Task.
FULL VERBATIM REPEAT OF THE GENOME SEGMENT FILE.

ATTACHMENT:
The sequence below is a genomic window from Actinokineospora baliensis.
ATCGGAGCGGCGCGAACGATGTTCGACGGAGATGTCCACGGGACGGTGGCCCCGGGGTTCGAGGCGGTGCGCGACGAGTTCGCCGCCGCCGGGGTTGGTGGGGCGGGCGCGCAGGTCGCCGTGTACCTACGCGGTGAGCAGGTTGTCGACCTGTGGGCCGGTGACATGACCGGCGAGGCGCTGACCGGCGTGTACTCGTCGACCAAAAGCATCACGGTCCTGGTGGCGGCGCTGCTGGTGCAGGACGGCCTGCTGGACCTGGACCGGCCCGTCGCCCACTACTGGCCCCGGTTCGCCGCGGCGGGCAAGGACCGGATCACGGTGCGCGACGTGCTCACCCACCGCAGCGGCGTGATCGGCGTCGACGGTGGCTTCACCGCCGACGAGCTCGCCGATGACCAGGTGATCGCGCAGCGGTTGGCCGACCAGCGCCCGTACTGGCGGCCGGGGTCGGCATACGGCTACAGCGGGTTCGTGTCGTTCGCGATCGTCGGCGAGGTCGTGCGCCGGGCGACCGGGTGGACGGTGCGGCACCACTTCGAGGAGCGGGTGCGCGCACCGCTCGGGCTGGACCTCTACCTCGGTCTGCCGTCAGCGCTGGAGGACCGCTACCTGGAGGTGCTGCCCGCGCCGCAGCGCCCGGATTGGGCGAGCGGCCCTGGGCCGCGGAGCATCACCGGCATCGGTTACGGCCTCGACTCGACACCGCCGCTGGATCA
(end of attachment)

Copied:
The sequence below is a genomic window from Actinokineospora baliensis.
ATCGGAGCGGCGCGAACGATGTTCGACGGAGATGTCCACGGGACGGTGGCCCCGGGGTTCGAGGCGGTGCGCGACGAGTTCGCCGCCGCCGGGGTTGGTGGGGCGGGCGCGCAGGTCGCCGTGTACCTACGCGGTGAGCAGGTTGTCGACCTGTGGGCCGGTGACATGACCGGCGAGGCGCTGACCGGCGTGTACTCGTCGACCAAAAGCATCACGGTCCTGGTGGCGGCGCTGCTGGTGCAGGACGGCCTGCTGGACCTGGACCGGCCCGTCGCCCACTACTGGCCCCGGTTCGCCGCGGCGGGCAAGGACCGGATCACGGTGCGCGACGTGCTCACCCACCGCAGCGGCGTGATCGGCGTCGACGGTGGCTTCACCGCCGACGAGCTCGCCGATGACCAGGTGATCGCGCAGCGGTTGGCCGACCAGCGCCCGTACTGGCGGCCGGGGTCGGCATACGGCTACAGCGGGTTCGTGTCGTTCGCGATCGTCGGCGAGGTCGTGCGCCGGGCGACCGGGTGGACGGTGCGGCACCACTTCGAGGAGCGGGTGCGCGCACCGCTCGGGCTGGACCTCTACCTCGGTCTGCCGTCAGCGCTGGAGGACCGCTACCTGGAGGTGCTGCCCGCGCCGCAGCGCCCGGATTGGGCGAGCGGCCCTGGGCCGCGGAGCATCACCGGCATCGGTTACGGCCTCGACTCGACACCGCCGCTGGATCA